*   Two hundred two red wigglers aka Eisenia foetida.
** "It smells like soil." Bingo!

© 2013 Nancy L. Ruder


Ask Dr. Chicken about your gizzard

Which came first? The egg? Or the media celebrity expert?

During contemplation of gizzards, a new celeb expert was hatched. Dr. Chicken will be my professorial silent sidekick for this Wednesday's traveling worm show. This poultry paper sack will be the Mr. Peabody to my Sherman.
Born in the era of Dr. Spock, I've survived many experts:
  • Dr. Laura and Dr. Oz
  • Dr. Phil and Dr. Ruth
  • Dr. Frasier Crane and Dr. Henry Kissinger
  • Zbigniew Brzezinski
  • NPR's Click and Clack
  • "The Doyenne of Dirt", Ketzel Levine* 

Now I need an inanimate expert on earthworms with personality plus that can be created from very simple materials in under two minutes while kids dance the Chicken Dance, and volunteers from the audience assist.


Yes, but still not ready for the Ed Sullivan Show.

Bwuck,  bwuck-bwuck, BWUCK!

*She has the best name ever!

© 2013 Nancy L. Ruder with all rights reserved.


O Glowful Day

Unlace my corset and let me swoon on that little couch right here. Might need to dab my forehead with this lovely embroidered handkerchief. I haven't been this glowy since my only visit to New Orleans. Loved visiting those historic homes with their itty bitty fainting couches!

It was a rare couple days of utter freedom for a young mother. My three sons were in the capable care of their grandma. My spouse was busy at the legal convention. I had a fascinating city to explore at my own pace, troubled only by having dropped a library's travel guide into the relaxing bubble bath. Jackson Square, the Pontalba apartments, Cafe du Monde, the Hermann-Grima House, the Gallier House, and the Beauregard-Keyes House are all bright snapshot memories. After the trip I managed to read Frances Parkinson Keyes'1947 mystery, Dinner at Antoine's, not to be confused with "My Dinner with Andre". 

The library where I am lucky to be employed part-time no longer has any of Keyes' books in its collection, but I did check out "Django Unchained" there. After a sweat bee morning removing ugly old caulk, rust stains, and crumbling grout in the condo bathroom rehabilitation effort, I watched the Tarantino movie. Oh, did I mention making many more air holes in the demo vermicomposting bins for the upcoming worm show? That was using my dad's Fifties electric drill, so I'm always relieved when sparks don't fly.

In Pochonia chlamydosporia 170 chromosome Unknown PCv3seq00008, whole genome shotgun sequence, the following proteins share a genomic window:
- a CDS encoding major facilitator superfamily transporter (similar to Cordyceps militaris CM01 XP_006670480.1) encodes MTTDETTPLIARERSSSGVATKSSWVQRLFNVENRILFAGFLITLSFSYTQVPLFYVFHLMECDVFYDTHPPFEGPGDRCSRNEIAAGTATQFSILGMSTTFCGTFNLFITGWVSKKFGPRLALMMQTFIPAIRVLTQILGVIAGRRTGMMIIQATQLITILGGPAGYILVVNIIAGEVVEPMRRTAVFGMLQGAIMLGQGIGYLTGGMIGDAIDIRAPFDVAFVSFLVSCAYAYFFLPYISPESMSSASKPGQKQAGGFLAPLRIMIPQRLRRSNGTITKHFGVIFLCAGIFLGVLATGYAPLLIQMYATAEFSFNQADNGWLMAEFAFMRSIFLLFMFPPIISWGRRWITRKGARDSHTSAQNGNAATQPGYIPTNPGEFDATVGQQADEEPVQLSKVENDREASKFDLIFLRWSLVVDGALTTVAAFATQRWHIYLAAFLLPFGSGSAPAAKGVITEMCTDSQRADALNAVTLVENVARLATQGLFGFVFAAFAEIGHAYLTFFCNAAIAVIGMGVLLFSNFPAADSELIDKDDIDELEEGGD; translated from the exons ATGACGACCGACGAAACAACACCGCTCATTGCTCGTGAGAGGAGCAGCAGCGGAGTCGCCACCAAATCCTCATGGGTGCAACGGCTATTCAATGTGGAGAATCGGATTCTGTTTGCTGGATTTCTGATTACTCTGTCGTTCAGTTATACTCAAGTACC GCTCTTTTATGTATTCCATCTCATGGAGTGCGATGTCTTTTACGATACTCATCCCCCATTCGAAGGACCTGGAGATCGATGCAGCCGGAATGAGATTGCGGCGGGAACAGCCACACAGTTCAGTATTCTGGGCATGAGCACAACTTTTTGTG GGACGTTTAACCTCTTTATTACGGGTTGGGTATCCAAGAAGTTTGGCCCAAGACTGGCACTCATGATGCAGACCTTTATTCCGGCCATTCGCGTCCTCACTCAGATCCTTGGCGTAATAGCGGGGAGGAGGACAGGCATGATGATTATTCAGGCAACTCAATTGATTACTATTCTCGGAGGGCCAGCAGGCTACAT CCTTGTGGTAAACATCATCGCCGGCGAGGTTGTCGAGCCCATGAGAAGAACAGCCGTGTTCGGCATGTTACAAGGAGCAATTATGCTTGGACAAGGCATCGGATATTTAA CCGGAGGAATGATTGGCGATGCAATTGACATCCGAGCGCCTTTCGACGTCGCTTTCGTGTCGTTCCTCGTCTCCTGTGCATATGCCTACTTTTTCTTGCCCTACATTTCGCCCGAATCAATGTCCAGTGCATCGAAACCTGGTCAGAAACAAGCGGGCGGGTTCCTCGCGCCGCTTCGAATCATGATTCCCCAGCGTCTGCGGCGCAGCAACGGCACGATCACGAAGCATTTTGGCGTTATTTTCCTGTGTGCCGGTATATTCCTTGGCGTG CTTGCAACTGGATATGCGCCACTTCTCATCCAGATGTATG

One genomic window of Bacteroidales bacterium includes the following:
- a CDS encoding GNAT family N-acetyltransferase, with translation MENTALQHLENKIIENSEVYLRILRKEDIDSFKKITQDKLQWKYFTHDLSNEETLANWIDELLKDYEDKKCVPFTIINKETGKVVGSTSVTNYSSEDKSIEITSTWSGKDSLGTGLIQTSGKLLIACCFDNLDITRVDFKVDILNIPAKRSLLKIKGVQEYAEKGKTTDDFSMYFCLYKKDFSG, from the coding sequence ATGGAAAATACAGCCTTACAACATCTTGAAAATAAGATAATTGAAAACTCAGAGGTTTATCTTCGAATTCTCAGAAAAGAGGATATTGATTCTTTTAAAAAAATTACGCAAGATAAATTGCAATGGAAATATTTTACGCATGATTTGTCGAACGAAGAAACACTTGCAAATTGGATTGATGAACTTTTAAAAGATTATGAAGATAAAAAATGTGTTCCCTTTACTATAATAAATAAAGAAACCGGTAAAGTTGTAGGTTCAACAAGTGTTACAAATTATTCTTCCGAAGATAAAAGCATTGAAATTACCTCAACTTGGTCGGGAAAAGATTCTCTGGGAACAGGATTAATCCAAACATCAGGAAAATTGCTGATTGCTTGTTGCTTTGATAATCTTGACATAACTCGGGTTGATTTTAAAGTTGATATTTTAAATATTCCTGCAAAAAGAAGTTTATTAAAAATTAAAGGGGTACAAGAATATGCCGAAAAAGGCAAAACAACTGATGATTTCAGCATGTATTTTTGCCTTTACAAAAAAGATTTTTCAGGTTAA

Once at work we all rushed to return the entire Young Adult collection from temporary shelving to its regular shelves. I felt the burn in my wrists, hands, and lower arms as we lifted stacks of books onto upper shelves, then shifted all the books a couple times until they fit. The a/c wasn't working well, so we all felt the glow of a Hunger Games and Twilight workout!

Genius is one percent inspiration, ninety-nine percent perspiration.--Thomas Edison

Horses sweat, men perspire, women glow.--Victorian etiquette admonition

Feel the burn.-- Jane Fonda workout video

The D is silent.--Django

© 2013 Nancy L. Ruder


Kirkus Kix

"...the tale sags as it lumbers toward its foreordained conclusion."  

Dang, don't we all!  This aging business is ugly. While having a realistic view of mortality is useful, and occasionally motivating, sagging and lumbering are not what we look for in summer fiction. A visit to any beach has enough realistic sagging, so bring on the light summer read.

I get a kick out of Kirkus Reviews, the karate chop of book reviews. The quote above comes from the June first, 2013 issue. If I told you what book was being reviewed, I would have to take you out with a flying roundhouse kick.

Tomorrow I'm brunching with a friend who reads and rates obituaries for style, clarity, occasional humor, sincerity and form. Her tales' sagging and lumbering make my book review addiction seem upbeat.